maintenance. The governments bureaucracies involved in these areas are
charged with creating suitable blank contracts and formulae in order to
simplify the choices involved and the cost of such procedures.
b) Parents will have access to advice and structured agreements
(contracts) which will in all cases, be it via mediation or judicial
intervention, stand as valid instruments permitting the formalisation of
such methods as division of residential time, etc.
Respect for the individual freedom of action of each parent
a) ... will not be modified, except by the minimum requirements of
b) Geographical dislocation: where one or both parents wishes to move
somewhere far away, leading to potential problems of contact, transport
costs and disruption to children, may require outside authorities to make
decisions affecting the quantities of time spent with each parent. This is
because the free adult choice of where to live may be in conflict with the
compromises necessary to ensure parental residence. Decisions thus arrived
at must take into account all factors, including the need to find a job by
moving for instance, and the need to respect adult choices and decisions.
Assumptions based on the dogma of stable residence should not be made.
Adoptive parents, extended family and significant others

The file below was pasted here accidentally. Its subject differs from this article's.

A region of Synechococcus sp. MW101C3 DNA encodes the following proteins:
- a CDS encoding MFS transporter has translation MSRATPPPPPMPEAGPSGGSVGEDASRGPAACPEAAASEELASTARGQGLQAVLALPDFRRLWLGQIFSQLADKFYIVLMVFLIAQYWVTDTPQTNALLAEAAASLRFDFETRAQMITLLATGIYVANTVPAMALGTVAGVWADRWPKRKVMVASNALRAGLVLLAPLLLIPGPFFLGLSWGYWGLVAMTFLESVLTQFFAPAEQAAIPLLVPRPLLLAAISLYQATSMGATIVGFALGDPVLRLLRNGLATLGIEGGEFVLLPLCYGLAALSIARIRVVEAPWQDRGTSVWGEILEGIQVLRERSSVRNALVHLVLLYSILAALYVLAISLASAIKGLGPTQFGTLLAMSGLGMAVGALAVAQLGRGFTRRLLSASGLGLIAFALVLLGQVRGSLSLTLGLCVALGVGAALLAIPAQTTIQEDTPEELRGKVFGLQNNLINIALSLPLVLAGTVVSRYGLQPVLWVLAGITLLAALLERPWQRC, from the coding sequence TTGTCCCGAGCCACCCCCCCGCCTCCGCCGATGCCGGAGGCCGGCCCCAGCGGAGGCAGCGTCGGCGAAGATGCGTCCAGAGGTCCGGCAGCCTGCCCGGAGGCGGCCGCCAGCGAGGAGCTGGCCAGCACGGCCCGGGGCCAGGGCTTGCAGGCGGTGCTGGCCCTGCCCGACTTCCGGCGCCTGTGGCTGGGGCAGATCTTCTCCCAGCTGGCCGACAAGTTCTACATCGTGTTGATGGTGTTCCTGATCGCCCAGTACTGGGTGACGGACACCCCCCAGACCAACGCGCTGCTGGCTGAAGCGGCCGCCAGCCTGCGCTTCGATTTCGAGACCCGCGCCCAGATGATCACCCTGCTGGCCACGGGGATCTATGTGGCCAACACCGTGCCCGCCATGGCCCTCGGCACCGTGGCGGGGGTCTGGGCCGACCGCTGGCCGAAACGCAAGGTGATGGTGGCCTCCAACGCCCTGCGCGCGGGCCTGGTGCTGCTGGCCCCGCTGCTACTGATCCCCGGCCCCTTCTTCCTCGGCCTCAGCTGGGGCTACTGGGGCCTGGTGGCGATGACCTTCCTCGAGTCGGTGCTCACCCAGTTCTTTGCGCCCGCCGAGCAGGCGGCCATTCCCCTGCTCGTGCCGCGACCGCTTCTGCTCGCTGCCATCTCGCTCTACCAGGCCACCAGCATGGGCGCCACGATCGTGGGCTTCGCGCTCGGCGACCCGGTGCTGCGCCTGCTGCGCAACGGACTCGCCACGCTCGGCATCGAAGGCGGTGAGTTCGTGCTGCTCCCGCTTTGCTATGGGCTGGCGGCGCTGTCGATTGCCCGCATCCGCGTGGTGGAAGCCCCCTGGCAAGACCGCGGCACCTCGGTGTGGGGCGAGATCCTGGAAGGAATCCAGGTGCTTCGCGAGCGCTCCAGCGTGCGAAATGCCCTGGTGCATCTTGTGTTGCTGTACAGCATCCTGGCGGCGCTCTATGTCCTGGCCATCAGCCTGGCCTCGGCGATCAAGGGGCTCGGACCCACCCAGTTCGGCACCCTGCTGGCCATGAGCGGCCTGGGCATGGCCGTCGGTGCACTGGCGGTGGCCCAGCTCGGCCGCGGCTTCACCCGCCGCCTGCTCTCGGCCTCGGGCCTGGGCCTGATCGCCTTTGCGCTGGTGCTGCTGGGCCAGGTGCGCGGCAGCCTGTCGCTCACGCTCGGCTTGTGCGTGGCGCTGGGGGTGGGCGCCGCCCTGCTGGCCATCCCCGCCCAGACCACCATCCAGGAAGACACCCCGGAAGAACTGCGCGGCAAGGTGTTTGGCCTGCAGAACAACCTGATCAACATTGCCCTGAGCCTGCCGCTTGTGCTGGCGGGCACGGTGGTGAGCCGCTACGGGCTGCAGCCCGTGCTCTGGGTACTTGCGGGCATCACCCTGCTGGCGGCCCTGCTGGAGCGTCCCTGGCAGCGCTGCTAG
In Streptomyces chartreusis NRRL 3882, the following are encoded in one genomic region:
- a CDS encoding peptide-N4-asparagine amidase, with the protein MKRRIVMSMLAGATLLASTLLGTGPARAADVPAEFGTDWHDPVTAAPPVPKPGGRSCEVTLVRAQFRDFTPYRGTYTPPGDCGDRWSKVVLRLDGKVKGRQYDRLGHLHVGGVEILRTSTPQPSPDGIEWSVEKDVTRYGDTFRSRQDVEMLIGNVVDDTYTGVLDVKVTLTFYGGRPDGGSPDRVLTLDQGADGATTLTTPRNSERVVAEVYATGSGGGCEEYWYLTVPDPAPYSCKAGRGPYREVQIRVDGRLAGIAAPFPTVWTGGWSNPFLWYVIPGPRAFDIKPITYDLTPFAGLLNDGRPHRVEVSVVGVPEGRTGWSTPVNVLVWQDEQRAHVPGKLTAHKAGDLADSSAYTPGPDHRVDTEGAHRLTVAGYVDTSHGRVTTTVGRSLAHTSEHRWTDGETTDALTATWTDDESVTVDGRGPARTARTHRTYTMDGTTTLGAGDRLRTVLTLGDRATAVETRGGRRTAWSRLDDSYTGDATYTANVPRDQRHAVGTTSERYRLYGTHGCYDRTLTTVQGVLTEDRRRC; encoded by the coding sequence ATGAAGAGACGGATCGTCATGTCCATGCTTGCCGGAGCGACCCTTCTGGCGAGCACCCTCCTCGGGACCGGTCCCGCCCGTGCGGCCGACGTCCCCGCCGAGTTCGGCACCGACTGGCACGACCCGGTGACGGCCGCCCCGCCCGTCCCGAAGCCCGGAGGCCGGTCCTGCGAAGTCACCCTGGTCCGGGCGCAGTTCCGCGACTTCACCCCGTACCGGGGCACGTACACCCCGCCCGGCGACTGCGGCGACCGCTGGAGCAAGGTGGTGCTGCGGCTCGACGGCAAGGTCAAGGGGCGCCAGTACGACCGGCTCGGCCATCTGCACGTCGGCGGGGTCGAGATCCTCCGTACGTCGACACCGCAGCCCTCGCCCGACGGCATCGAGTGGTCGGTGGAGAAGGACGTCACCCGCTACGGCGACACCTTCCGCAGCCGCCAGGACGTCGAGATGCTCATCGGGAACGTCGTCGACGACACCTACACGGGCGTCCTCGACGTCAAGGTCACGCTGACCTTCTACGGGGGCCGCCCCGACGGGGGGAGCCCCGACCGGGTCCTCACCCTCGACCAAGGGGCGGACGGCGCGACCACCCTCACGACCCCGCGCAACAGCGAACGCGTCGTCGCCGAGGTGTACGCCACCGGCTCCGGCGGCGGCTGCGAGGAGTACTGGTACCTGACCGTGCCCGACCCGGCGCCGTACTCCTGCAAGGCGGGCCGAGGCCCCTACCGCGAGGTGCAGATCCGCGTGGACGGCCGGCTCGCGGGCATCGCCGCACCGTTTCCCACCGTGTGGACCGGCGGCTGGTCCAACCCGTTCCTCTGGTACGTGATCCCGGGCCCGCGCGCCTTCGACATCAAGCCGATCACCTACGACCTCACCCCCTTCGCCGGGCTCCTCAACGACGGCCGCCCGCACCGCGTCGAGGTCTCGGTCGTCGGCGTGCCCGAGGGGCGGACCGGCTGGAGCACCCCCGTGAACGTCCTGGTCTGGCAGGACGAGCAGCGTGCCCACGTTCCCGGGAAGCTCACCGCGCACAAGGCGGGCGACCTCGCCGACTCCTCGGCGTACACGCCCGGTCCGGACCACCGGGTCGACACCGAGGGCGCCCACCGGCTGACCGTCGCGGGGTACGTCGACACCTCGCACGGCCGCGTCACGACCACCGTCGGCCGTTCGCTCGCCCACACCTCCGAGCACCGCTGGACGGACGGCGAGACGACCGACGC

Children should have the right of access to and information from members
of the extended family on both sides and vice versa. The residential parent
at any given time should have the right of final decision over children's
contact with other parties excepting extended family, parents and adoptive
parents. The child retains the right to know both natural parents, of both
receiving and sending communications to them, with proof that this has
The Politico-legal Context
a) The politico-legal context within which family and gender issues are
decided must be clear and fair between the sexes, with neither positive or
negative discrimination. Relationships between men, women and children will
be treated in such a way as to preclude the development of group competition
and polarity between them. There should be no presumption that one group's
needs override the interests of others.
b) The interests of the child are defined by parents, together. In the
case of separation they are to be defined by each parent in their
residential time with the child. Only in the case where clear abuse against
the child is established may other parties or public bodies acquire the
right to override parental decisions in this repect. In all other cases,
their decision-making power should be limited to the ability to offer help
and support to families in need.
Equality at work
a) Both sexes should have equal right to parental leave from work.
b) Work structures should be planned so that both parents are able to
participate as fully as possible in the life of their children.
c) This indisputably requires the restructuring of employment so that in